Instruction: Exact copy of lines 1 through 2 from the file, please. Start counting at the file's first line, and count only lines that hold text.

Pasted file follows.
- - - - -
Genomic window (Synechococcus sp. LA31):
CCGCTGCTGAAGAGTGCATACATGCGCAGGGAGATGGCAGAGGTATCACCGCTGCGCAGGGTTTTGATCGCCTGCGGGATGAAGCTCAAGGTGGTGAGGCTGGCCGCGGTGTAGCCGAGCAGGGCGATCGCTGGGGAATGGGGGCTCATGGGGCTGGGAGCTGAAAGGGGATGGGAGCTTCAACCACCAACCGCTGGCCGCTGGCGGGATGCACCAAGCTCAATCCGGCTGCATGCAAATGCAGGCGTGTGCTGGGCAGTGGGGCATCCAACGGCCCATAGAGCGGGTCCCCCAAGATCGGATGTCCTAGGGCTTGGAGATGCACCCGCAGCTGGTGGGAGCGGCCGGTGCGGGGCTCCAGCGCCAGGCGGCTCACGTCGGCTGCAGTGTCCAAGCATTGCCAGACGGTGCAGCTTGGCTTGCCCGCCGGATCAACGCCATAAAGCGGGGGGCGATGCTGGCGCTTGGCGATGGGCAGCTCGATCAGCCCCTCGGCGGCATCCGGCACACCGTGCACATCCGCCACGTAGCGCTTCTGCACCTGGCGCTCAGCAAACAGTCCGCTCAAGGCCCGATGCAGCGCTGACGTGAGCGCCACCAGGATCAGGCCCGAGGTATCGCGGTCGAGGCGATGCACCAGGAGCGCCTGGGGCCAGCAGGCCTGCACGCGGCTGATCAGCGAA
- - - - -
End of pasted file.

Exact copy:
Genomic window (Synechococcus sp. LA31):
CCGCTGCTGAAGAGTGCATACATGCGCAGGGAGATGGCAGAGGTATCACCGCTGCGCAGGGTTTTGATCGCCTGCGGGATGAAGCTCAAGGTGGTGAGGCTGGCCGCGGTGTAGCCGAGCAGGGCGATCGCTGGGGAATGGGGGCTCATGGGGCTGGGAGCTGAAAGGGGATGGGAGCTTCAACCACCAACCGCTGGCCGCTGGCGGGATGCACCAAGCTCAATCCGGCTGCATGCAAATGCAGGCGTGTGCTGGGCAGTGGGGCATCCAACGGCCCATAGAGCGGGTCCCCCAAGATCGGATGTCCTAGGGCTTGGAGATGCACCCGCAGCTGGTGGGAGCGGCCGGTGCGGGGCTCCAGCGCCAGGCGGCTCACGTCGGCTGCAGTGTCCAAGCATTGCCAGACGGTGCAGCTTGGCTTGCCCGCCGGATCAACGCCATAAAGCGGGGGGCGATGCTGGCGCTTGGCGATGGGCAGCTCGATCAGCCCCTCGGCGGCATCCGGCACACCGTGCACATCCGCCACGTAGCGCTTCTGCACCTGGCGCTCAGCAAACAGTCCGCTCAAGGCCCGATGCAGCGCTGACGTGAGCGCCACCAGGATCAGGCCCGAGGTATCGCGGTCGAGGCGATGCACCAGGAGCGCCTGGGGCCAGCAGGCCTGCACGCGGCTGATCAGCGAA